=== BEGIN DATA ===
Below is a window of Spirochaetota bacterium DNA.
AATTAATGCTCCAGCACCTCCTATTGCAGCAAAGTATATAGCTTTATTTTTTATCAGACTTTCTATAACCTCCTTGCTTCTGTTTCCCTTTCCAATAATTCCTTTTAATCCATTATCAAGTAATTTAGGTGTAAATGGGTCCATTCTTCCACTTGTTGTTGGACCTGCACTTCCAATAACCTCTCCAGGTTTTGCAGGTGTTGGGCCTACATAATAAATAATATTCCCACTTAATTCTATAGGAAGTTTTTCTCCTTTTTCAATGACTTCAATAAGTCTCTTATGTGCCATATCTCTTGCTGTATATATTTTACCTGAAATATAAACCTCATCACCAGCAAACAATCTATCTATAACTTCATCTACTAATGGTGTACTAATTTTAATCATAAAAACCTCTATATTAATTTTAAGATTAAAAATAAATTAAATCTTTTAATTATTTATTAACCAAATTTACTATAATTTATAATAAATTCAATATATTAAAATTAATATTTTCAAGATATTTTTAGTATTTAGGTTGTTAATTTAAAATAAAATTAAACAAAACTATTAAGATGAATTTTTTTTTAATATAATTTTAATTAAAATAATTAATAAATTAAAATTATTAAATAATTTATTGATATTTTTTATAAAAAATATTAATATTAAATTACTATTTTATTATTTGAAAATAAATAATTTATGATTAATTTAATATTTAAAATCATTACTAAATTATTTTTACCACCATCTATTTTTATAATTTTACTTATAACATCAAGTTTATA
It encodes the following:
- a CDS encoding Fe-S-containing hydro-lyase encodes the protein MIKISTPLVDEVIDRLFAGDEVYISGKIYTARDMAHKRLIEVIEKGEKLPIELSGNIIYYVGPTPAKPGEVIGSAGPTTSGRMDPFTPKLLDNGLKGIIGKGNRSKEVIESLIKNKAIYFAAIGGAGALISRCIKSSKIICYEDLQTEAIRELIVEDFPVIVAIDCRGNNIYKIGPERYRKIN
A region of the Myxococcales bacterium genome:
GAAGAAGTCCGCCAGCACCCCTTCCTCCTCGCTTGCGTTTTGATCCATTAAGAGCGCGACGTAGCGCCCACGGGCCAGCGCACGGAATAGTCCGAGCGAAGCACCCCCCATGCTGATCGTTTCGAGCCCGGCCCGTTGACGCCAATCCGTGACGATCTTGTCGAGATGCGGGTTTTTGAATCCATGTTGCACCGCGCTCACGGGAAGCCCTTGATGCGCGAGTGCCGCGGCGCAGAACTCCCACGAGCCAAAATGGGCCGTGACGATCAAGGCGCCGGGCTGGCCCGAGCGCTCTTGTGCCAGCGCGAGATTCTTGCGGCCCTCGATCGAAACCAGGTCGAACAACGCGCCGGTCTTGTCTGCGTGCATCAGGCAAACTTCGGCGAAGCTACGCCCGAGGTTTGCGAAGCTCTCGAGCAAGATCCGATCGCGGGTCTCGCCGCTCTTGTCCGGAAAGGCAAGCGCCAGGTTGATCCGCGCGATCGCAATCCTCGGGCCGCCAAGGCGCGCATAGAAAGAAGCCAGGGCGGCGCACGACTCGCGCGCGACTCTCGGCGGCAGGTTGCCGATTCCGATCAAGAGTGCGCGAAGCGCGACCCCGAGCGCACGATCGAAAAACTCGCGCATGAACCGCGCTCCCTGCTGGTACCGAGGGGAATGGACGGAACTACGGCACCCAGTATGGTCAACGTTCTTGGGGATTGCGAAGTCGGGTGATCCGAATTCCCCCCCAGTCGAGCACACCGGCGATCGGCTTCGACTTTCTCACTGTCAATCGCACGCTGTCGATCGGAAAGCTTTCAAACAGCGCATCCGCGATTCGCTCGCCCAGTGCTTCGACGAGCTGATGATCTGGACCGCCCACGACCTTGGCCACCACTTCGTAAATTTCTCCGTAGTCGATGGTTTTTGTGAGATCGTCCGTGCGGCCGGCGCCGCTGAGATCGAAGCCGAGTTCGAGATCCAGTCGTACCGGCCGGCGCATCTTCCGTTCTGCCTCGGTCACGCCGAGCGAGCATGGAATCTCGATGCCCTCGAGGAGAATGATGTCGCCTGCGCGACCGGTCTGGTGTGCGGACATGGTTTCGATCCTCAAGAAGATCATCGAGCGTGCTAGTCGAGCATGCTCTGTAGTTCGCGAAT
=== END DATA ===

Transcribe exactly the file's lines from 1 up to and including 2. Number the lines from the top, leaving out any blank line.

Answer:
Below is a window of Spirochaetota bacterium DNA.
AATTAATGCTCCAGCACCTCCTATTGCAGCAAAGTATATAGCTTTATTTTTTATCAGACTTTCTATAACCTCCTTGCTTCTGTTTCCCTTTCCAATAATTCCTTTTAATCCATTATCAAGTAATTTAGGTGTAAATGGGTCCATTCTTCCACTTGTTGTTGGACCTGCACTTCCAATAACCTCTCCAGGTTTTGCAGGTGTTGGGCCTACATAATAAATAATATTCCCACTTAATTCTATAGGAAGTTTTTCTCCTTTTTCAATGACTTCAATAAGTCTCTTATGTGCCATATCTCTTGCTGTATATATTTTACCTGAAATATAAACCTCATCACCAGCAAACAATCTATCTATAACTTCATCTACTAATGGTGTACTAATTTTAATCATAAAAACCTCTATATTAATTTTAAGATTAAAAATAAATTAAATCTTTTAATTATTTATTAACCAAATTTACTATAATTTATAATAAATTCAATATATTAAAATTAATATTTTCAAGATATTTTTAGTATTTAGGTTGTTAATTTAAAATAAAATTAAACAAAACTATTAAGATGAATTTTTTTTTAATATAATTTTAATTAAAATAATTAATAAATTAAAATTATTAAATAATTTATTGATATTTTTTATAAAAAATATTAATATTAAATTACTATTTTATTATTTGAAAATAAATAATTTATGATTAATTTAATATTTAAAATCATTACTAAATTATTTTTACCACCATCTATTTTTATAATTTTACTTATAACATCAAGTTTATA